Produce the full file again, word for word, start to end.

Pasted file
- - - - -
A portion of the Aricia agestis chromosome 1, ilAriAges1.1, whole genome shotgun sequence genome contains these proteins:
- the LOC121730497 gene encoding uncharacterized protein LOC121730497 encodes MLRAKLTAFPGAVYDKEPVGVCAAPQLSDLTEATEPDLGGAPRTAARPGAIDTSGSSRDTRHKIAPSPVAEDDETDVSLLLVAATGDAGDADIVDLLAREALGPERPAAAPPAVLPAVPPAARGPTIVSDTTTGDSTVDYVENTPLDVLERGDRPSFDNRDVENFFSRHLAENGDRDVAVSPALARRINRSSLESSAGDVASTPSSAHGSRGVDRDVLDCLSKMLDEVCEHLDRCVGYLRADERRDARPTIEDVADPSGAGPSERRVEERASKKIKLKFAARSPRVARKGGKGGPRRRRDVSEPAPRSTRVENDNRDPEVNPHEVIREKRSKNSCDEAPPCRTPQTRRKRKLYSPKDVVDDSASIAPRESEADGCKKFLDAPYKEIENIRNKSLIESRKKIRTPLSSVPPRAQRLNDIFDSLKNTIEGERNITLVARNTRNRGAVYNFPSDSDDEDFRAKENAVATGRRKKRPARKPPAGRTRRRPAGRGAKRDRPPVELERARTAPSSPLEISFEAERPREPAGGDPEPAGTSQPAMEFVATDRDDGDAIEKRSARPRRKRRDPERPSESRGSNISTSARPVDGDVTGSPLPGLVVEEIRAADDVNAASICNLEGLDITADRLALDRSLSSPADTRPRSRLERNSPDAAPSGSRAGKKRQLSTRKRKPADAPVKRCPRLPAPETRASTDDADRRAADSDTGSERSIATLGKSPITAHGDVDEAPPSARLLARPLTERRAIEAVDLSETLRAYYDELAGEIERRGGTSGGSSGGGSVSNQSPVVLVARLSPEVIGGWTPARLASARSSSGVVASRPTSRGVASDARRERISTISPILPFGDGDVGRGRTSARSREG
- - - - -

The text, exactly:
A portion of the Aricia agestis chromosome 1, ilAriAges1.1, whole genome shotgun sequence genome contains these proteins:
- the LOC121730497 gene encoding uncharacterized protein LOC121730497 encodes MLRAKLTAFPGAVYDKEPVGVCAAPQLSDLTEATEPDLGGAPRTAARPGAIDTSGSSRDTRHKIAPSPVAEDDETDVSLLLVAATGDAGDADIVDLLAREALGPERPAAAPPAVLPAVPPAARGPTIVSDTTTGDSTVDYVENTPLDVLERGDRPSFDNRDVENFFSRHLAENGDRDVAVSPALARRINRSSLESSAGDVASTPSSAHGSRGVDRDVLDCLSKMLDEVCEHLDRCVGYLRADERRDARPTIEDVADPSGAGPSERRVEERASKKIKLKFAARSPRVARKGGKGGPRRRRDVSEPAPRSTRVENDNRDPEVNPHEVIREKRSKNSCDEAPPCRTPQTRRKRKLYSPKDVVDDSASIAPRESEADGCKKFLDAPYKEIENIRNKSLIESRKKIRTPLSSVPPRAQRLNDIFDSLKNTIEGERNITLVARNTRNRGAVYNFPSDSDDEDFRAKENAVATGRRKKRPARKPPAGRTRRRPAGRGAKRDRPPVELERARTAPSSPLEISFEAERPREPAGGDPEPAGTSQPAMEFVATDRDDGDAIEKRSARPRRKRRDPERPSESRGSNISTSARPVDGDVTGSPLPGLVVEEIRAADDVNAASICNLEGLDITADRLALDRSLSSPADTRPRSRLERNSPDAAPSGSRAGKKRQLSTRKRKPADAPVKRCPRLPAPETRASTDDADRRAADSDTGSERSIATLGKSPITAHGDVDEAPPSARLLARPLTERRAIEAVDLSETLRAYYDELAGEIERRGGTSGGSSGGGSVSNQSPVVLVARLSPEVIGGWTPARLASARSSSGVVASRPTSRGVASDARRERISTISPILPFGDGDVGRGRTSARSREG